Cross-sectional associations of fatigue subtypes with pain interference in younger, middle-aged, and older adults with chronic orofacial pain

Ian A. Boggero, Marcia V.Rojas Ramirez, Christopher D. King

    Research output: Contribution to journalArticlepeer-review

    6 Scopus citations


    Objective. Mental, emotional, physical, and general fatigue, as well as vigor, have each been associated with pain interference-defined as pain-related disruption of social, recreational, and work-related activities-in patients with chronic orofacial pain (COFP). The objectives of the current study were to compare levels of these fatigue subtypes across younger, middle-aged, and older patients with COFP and test the associations between fatigue subtypes and pain interference in these age groups. Design. A cross-sectional cohort design was used. Setting. Participants selfreported fatigue subtypes (Multidimensional Fatigue Symptom Inventory-Short Form), pain interference (West Haven-Yale Multidimensional Pain Inventory), pain intensity (visual analog scale), pain duration (months), depression (Symptom Checklist 90-Revised), and sleep quality (Pittsburgh Sleep Quality Index) at their initial appointment at a tertiary orofacial pain clinic. Subjects. Sixty younger (age 18-39), 134 middle-aged (age 40-59), and 51 older (age 60-79) COFP patients provided data for the study. Methods. Analysis of variance was used to compare levels of fatigue subtypes between the age groups. Regression with dummy-coding was used to test if the relationship between fatigue subtypes and pain interference varied by age. Results. Older COFP patients reported less general fatigue and more vigor than younger or middle-aged adults. Fatigue subtypes were each associated with greater pain interference, but associations became nonsignificant after controlling for depression, sleep, and pain intensity/duration. Age group-by-fatigue subtype interactions were not observed. Conclusions. Managing fatigue may be important to reduce pain interference in COFP populations and may be accomplished in part by improving depression and sleep.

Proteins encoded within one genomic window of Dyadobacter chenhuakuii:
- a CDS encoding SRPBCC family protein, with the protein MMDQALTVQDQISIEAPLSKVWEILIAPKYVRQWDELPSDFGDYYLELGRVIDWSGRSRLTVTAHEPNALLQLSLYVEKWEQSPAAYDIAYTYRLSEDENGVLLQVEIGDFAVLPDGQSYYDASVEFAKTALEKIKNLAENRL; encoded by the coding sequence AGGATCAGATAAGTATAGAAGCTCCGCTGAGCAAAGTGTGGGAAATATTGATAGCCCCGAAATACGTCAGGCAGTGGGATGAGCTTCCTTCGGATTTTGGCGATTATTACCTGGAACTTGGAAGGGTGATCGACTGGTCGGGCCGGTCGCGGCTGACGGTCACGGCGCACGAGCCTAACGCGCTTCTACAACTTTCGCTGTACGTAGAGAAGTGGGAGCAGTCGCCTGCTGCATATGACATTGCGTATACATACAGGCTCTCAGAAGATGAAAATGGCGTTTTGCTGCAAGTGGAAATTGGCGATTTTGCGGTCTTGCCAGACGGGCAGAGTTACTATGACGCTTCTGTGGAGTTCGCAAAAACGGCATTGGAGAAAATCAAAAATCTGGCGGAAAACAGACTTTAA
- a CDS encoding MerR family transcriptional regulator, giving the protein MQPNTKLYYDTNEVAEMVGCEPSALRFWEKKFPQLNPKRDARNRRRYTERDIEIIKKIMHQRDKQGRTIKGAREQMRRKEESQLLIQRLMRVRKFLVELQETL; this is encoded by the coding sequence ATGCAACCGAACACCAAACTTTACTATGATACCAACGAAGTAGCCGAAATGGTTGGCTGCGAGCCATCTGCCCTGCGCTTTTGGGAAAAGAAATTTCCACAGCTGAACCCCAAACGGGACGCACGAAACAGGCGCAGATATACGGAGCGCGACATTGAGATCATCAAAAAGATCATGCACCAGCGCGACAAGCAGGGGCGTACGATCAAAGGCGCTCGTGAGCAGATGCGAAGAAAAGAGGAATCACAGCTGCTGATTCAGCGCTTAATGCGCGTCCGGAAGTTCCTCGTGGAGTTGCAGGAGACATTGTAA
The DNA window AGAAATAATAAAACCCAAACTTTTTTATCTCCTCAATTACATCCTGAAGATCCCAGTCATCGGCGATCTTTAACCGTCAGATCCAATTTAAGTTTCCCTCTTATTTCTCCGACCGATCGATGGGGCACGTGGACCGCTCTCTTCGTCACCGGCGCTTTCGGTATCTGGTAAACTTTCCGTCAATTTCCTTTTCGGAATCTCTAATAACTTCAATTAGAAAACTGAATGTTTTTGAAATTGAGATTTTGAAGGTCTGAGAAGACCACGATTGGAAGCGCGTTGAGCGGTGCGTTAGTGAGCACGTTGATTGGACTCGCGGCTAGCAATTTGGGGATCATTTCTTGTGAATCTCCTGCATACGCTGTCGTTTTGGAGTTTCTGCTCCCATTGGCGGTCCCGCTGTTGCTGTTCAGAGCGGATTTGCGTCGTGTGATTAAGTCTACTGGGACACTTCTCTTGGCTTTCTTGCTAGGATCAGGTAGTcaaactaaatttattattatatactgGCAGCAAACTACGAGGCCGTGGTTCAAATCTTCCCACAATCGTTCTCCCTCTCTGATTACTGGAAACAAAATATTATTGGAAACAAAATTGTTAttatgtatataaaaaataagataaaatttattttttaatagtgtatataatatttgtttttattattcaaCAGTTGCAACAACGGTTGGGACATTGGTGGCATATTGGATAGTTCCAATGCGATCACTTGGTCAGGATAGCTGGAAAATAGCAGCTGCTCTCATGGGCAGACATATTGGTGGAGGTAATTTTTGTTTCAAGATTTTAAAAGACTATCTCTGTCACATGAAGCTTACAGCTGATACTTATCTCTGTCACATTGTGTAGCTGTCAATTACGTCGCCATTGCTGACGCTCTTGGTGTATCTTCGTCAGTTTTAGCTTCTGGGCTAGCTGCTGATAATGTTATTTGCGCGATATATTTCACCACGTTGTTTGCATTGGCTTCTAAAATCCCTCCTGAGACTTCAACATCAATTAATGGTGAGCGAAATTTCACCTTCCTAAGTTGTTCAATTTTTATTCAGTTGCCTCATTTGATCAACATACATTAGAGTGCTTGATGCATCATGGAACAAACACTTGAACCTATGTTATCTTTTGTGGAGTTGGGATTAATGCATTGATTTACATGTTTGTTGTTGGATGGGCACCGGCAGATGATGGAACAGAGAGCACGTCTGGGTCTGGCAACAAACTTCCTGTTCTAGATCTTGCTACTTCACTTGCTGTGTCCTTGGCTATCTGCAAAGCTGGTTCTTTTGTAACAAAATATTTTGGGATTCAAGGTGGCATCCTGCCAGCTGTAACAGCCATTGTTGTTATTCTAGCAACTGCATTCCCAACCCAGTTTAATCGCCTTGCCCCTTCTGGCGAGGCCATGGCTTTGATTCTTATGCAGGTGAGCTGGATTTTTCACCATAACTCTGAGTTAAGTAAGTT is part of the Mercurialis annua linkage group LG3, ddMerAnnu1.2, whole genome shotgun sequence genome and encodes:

Original languageEnglish
    Pages (from-to)1961-1970
    Number of pages10
    JournalPain Medicine (United States)
    Issue number9
    StatePublished - 2020

    Bibliographical note

    Publisher Copyright:
    © 2020 Oxford University Press. All rights reserved.


    • Aging
    • Chronic Pain
    • Multidimensional Fatigue Symptom Inventory-Short Form
    • Temporomandibular Joint Disorder

    ASJC Scopus subject areas

    • General Medicine


    Dive into the research topics of 'Cross-sectional associations of fatigue subtypes with pain interference in younger, middle-aged, and older adults with chronic orofacial pain'. Together they form a unique fingerprint.

    Cite this